World oil demand will rise more than 2% to a record high of 101.6 million barrels per day (bpd) in 2023, the International Energy Agency said, although sky-high oil prices and weakening economic forecasts dimmed the future outlook.
The Paris-based IEA also said in its monthly report that supply was being constrained because of sanctions on Russia over its invasion of Ukraine.
"Economic fears persist, as various international institutions have recently released downbeat outlooks," the IEA said, forecasting demand would rise 2.2 million bpd, or 2.2%, in 2023 compared to 2022 and would exceed pre-pandemic levels.
"Similarly, tightening central bank policy, the impact of a soaring U.S. dollar and rising interest rates on the purchasing power of emerging economies mean the risks to our outlook are concentrated on the downside," it said.
Advanced economies in the Organisation for Economic Co-operation and Development (OECD) would account for most demand growth in 2022, while China would lead the gains in 2023 as it emerges from COVID-19 lockdowns.
China's recent COVID-19 curbs put the world's largest oil importer on track for its first fall in demand this century, the IEA said.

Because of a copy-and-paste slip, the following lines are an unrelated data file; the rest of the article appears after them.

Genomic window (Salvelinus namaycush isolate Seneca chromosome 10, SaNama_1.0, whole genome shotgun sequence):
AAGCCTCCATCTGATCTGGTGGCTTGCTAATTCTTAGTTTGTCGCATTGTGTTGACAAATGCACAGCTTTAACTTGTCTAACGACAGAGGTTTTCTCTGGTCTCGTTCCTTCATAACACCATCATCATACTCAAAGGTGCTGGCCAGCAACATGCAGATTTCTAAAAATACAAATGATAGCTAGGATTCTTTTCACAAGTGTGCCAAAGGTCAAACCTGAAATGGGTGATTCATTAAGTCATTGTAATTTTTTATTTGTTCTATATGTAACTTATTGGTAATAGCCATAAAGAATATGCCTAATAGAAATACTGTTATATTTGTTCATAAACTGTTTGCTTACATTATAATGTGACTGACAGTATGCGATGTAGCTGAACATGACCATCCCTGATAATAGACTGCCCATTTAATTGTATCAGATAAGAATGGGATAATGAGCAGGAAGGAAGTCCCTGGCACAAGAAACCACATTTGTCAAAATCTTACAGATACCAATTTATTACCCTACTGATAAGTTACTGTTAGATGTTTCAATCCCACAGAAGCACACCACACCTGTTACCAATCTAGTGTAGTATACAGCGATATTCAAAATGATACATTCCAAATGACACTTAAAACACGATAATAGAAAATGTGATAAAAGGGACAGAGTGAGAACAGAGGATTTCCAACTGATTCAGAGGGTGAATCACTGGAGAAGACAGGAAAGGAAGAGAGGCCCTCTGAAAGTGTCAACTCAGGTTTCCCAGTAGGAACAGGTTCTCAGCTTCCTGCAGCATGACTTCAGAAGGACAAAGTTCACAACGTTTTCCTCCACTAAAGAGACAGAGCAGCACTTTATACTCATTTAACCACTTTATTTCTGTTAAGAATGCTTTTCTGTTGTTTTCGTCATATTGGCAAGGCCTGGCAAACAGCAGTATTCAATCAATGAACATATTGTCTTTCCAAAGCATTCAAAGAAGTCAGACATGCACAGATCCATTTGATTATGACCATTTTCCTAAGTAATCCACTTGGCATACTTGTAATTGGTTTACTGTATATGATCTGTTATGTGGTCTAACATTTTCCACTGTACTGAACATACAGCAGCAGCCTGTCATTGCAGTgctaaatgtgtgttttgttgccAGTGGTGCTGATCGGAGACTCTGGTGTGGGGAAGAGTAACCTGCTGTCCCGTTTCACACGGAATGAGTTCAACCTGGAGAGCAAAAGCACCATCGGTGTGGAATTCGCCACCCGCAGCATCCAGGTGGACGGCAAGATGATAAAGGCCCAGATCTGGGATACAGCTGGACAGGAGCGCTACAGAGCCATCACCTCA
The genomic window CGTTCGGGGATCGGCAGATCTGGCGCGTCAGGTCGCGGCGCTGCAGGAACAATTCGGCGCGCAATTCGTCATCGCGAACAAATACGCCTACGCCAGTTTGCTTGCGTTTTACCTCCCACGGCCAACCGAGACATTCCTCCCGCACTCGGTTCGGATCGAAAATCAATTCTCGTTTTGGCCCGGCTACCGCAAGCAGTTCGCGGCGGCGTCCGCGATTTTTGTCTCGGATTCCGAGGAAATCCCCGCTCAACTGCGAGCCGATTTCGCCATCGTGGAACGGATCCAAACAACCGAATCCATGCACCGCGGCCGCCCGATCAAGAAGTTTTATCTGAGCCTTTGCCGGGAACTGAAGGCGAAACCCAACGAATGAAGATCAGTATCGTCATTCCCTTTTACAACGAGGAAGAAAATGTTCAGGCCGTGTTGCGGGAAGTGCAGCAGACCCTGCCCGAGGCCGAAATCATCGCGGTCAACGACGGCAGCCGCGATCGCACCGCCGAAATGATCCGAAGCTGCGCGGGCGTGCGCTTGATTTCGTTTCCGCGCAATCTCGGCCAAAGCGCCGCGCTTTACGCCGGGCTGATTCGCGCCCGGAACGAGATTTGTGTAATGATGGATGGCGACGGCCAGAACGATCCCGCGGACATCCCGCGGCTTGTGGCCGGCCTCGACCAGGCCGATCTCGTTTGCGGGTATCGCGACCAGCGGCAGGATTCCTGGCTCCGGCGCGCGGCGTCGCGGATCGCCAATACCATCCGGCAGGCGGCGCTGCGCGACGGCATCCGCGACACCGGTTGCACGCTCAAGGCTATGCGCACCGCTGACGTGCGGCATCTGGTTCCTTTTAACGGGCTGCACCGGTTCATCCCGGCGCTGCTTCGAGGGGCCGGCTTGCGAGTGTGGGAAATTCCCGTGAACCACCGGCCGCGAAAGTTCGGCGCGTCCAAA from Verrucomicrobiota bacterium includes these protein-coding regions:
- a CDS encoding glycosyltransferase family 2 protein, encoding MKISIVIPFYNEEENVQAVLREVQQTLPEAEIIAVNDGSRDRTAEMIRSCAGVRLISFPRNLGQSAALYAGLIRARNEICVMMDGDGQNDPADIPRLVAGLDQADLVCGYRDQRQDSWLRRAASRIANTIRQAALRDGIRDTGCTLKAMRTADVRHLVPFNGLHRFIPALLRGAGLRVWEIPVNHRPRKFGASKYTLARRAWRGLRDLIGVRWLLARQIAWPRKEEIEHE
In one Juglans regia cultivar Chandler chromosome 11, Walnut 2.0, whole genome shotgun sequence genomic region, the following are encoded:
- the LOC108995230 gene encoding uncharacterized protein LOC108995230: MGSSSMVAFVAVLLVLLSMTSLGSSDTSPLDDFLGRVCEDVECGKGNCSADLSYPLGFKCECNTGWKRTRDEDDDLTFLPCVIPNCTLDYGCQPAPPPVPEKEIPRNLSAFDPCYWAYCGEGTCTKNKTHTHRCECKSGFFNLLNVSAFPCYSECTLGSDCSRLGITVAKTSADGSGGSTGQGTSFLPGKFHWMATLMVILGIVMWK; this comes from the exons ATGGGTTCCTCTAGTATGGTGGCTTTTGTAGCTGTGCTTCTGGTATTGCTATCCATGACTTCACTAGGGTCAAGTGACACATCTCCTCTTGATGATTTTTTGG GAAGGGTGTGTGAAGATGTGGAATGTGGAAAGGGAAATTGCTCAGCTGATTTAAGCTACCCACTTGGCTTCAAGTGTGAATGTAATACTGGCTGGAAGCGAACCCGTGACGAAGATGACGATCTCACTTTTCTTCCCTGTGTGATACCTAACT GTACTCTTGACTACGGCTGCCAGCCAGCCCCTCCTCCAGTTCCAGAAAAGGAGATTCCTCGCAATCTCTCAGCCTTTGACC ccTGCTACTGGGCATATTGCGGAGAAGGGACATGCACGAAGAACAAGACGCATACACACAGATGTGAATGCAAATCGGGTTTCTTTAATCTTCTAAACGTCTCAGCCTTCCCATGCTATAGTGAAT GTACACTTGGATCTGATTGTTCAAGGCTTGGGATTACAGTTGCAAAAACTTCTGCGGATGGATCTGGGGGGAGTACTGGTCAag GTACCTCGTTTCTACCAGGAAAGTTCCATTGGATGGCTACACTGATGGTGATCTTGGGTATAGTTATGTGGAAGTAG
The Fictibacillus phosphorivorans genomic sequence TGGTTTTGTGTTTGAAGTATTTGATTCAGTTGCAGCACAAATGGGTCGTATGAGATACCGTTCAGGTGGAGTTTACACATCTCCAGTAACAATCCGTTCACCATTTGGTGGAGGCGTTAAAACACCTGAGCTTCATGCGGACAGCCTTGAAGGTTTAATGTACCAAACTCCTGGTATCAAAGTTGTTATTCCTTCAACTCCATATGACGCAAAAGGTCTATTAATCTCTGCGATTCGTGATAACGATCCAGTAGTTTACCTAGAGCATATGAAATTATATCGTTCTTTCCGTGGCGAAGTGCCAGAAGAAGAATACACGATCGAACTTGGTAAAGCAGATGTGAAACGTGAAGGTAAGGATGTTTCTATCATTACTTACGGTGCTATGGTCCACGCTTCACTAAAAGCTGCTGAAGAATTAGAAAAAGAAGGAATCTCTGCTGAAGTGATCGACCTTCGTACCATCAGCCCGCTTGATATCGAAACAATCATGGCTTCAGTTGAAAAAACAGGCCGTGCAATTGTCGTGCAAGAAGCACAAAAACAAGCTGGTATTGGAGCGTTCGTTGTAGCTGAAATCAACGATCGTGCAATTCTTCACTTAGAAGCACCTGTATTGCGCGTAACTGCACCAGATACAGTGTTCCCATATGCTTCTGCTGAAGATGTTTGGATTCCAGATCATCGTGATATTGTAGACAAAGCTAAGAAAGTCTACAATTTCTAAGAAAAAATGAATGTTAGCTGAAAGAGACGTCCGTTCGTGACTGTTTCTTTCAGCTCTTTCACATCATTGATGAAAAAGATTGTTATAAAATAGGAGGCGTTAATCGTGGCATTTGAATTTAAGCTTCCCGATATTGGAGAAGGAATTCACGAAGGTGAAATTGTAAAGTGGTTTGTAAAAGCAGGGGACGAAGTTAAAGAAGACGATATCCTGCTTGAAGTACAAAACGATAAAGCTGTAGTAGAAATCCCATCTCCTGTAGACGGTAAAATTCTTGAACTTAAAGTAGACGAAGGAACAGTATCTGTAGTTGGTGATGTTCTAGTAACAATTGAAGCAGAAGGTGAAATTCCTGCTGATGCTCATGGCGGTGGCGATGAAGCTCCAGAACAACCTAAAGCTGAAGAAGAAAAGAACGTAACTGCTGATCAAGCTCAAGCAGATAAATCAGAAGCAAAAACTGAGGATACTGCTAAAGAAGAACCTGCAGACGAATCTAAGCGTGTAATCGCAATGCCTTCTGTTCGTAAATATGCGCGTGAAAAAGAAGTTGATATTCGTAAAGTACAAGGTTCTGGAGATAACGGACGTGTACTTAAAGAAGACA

The overall demand recovery and constraints on supply because of sanctions on Russia and cautious production increases by OPEC+ pushed oil prices above $139 a barrel in March. Brent crude was trading around $120 on Wednesday.
But the IEA said supplies would soon match demand, adding: "After seven consecutive quarters of hefty inventory draws, slowing demand growth and a rise in world oil supply through the end of the year should help world oil markets rebalance."
The IEA said the balance could be upset by tougher sanctions on Russia, a steeper recovery in Chinese demand, supply outages in Libya and limited spare production capacity among OPEC+ states.
Output from the OPEC+ producer group is set to rise by 2.6 million bpd this year as it unwinds its cuts, the IEA said, but could contract by 520,000 bpd in 2023 as sanctions on Russian oil take full effect.